“People will continue to use short-proximity wireless like Wi-Fi and Bluetooth, but the growth and money is clearly in 5G,” said analyst Patrick Moorhead of Moor Insights & Strategy.
Overall, Broadcom and Qualcomm have largely complementary product lines. But the possible Broadcom takeover is likely to face intense regulatory scrutiny, given the companies’ combined scale and the fact that they are both leaders in Wi-Fi and Bluetooth technology. The companies share customers including Apple Inc., whose iPhones and iPads include components from both Qualcomm and Broadcom.
Qualcomm already has been under pressure from antitrust agencies in several jurisdictions, including the U.S. The company has paid hefty regulatory fines in China, South Korea and Taiwan.
Qualcomm was riding high as recently as a year ago after unveiling the chip industry’s largest-ever acquisition: a $39 billion proposed deal for NXP Semiconductors NV. The deal hasn’t closed yet, and Broadcom said Monday that its proposal would stand regardless of whether Qualcomm’s proposed acquisition of NXP is consummated under the current terms.
Since then, a string of hits by regulators, competitors, and customers including Apple has left the industry titan in a vulnerable position. Qualcomm’s profit in the fiscal year that ended Sept. 24 plummeted 57%, and its share price declined 18% in the 12 months through Thursday’s close compared with a 58% rise in the PHLX Semiconductor Sector Index. That was before news of Broadcom’s interest sent Qualcomm shares up nearly 13% on Friday.
Funding for the deal would come in the form of loans from a gaggle of banks, with additional cash from Silver Lake Management LLC. The private-equity firm, which already owns a stake in Broadcom, provided a commitment letter for $5 billion in convertible debt. Silver Lake said a substantial portion of that capital would come in the form of an equity investment from its Silver Lake Partners fund, with the remainder from other sources.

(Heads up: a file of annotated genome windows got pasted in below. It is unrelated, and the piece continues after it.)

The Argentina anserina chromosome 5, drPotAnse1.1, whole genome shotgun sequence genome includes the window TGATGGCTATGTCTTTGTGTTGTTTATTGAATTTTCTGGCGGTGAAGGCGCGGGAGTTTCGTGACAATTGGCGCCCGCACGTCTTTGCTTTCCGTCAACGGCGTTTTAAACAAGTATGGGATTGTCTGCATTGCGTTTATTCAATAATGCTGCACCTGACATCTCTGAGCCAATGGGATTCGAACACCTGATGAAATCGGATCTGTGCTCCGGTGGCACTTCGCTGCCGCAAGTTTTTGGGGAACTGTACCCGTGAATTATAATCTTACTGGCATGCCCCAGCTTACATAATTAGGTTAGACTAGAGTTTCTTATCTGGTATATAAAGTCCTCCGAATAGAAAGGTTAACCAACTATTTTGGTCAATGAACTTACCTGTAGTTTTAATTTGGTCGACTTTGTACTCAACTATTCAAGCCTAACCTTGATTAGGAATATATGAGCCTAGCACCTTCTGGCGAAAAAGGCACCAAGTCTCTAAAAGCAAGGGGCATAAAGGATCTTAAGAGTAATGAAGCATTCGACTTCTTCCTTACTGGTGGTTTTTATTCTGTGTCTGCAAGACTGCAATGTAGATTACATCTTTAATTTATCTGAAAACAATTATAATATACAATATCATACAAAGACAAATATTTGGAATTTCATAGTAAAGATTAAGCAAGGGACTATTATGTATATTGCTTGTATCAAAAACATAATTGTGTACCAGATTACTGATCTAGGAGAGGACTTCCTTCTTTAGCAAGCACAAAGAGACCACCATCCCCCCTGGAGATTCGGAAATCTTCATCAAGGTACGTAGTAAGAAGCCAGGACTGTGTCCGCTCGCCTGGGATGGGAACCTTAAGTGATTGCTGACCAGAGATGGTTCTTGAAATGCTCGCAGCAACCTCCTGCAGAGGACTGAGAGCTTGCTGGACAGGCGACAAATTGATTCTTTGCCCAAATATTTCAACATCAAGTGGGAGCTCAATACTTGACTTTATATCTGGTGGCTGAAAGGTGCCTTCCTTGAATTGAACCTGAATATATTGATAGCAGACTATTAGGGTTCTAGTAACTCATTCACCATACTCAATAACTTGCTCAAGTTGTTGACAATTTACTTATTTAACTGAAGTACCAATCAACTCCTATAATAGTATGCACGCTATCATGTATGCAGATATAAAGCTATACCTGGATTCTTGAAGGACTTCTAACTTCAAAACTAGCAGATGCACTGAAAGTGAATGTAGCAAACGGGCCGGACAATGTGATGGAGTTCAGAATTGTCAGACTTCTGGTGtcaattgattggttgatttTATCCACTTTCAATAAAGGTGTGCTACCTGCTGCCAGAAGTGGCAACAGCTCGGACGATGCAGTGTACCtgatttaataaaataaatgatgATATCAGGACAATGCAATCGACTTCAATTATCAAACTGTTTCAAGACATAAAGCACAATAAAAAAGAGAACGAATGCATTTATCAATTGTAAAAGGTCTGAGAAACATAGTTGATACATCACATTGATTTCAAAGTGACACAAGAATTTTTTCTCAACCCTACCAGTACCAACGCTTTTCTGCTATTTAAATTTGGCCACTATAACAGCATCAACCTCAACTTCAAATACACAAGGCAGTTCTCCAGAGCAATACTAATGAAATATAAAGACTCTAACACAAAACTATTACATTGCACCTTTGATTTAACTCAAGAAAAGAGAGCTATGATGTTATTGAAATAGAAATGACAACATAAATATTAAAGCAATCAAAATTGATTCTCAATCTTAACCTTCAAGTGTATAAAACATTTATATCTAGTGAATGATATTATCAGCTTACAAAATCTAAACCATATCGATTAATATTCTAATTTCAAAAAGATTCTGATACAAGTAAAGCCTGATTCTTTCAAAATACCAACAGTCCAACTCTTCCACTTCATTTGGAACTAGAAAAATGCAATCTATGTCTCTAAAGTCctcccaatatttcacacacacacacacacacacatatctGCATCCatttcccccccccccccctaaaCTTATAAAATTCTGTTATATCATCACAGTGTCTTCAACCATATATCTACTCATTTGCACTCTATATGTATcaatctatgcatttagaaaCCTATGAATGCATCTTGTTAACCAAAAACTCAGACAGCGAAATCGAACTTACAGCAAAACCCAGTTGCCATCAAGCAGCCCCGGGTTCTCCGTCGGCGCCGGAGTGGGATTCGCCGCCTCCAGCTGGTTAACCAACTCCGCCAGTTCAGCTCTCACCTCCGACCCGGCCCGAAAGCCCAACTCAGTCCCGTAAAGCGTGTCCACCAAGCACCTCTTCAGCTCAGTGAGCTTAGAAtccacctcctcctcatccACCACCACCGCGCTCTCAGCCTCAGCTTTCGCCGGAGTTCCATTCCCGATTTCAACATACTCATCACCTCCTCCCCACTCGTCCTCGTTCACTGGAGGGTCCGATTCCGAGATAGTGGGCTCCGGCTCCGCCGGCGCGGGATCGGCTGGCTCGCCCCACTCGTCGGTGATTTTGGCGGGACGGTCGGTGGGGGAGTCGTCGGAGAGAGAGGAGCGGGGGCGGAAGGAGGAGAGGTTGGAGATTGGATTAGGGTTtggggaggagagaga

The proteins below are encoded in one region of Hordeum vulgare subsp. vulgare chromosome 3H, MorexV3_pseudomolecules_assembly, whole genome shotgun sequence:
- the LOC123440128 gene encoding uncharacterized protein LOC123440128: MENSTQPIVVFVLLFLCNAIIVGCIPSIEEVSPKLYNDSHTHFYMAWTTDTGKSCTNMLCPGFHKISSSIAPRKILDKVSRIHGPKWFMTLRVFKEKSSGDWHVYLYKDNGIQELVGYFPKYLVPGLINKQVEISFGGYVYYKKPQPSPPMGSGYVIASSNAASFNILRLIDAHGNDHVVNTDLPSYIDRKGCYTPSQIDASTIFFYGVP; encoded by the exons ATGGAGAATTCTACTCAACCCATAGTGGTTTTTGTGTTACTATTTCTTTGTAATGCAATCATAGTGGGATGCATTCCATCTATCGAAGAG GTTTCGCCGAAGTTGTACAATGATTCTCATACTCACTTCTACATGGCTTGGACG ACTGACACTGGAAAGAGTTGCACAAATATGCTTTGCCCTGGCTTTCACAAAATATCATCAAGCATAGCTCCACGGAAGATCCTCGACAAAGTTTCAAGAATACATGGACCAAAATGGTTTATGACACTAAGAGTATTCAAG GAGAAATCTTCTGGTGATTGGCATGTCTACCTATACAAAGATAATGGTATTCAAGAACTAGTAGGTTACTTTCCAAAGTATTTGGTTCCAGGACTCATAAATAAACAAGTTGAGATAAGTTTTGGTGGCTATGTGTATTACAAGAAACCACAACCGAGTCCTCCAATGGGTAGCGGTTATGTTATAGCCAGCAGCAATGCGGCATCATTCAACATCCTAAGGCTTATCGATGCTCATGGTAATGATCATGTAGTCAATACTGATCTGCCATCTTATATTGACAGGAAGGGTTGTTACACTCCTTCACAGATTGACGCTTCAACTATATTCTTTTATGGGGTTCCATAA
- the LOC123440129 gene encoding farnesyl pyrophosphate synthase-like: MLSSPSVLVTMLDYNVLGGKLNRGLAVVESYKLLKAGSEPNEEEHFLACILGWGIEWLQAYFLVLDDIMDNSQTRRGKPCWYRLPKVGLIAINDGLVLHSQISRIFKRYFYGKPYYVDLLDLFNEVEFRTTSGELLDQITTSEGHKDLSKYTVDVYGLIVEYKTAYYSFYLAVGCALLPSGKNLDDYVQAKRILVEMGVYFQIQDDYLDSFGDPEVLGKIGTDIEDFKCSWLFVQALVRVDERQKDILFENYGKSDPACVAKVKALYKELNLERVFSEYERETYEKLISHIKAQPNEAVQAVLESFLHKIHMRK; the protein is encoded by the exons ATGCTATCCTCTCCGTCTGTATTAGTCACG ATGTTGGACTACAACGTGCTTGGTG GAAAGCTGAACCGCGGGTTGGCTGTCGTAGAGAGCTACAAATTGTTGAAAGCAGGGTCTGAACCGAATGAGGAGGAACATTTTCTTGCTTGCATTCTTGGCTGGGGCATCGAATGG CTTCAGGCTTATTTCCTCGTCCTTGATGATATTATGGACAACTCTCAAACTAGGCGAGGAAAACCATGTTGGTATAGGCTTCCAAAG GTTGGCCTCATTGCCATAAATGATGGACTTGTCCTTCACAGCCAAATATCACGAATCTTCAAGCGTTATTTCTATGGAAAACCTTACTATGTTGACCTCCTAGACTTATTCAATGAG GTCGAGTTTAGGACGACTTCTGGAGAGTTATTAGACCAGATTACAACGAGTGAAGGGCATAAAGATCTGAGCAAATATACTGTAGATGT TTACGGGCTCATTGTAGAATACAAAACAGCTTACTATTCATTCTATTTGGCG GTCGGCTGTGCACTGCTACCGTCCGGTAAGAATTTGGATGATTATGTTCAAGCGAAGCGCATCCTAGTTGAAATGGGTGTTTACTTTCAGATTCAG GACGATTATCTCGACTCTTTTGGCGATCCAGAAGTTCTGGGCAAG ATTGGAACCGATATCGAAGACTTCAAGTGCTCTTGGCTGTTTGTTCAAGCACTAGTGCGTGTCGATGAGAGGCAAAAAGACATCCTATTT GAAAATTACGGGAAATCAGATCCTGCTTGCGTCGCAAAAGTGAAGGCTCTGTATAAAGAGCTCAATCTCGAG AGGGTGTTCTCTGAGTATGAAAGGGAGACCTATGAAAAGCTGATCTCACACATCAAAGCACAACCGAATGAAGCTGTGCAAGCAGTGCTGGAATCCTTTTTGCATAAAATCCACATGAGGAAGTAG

The equity contribution would be the single largest in the history of the firm, exceeding the roughly $1 billion it invested in the merger of Dell Inc. and EMC Corp.
Broadcom’s bid came days after the Singapore-based company announced plans to relocate its headquarters to the U.S., a move that could make it easier to pursue acquisitions of U.S. targets.
Broadcom’s earlier $5.5 billion offer to buy Brocade Communication Systems, based in San Jose, Calif., has been delayed due to a review by the Committee on Foreign Investment in the United States, which reviews international deals that raise concerns about national security.
Any deal to acquire Qualcomm would also receive close scrutiny, experts say. “Anything that has the word semiconductor in it gets rapt attention from CFIUS,” said James Lewis of the Center for Strategic and International Studies, a policy think tank. “The move to the U.S. is an effort to tamp down CFIUS concerns.”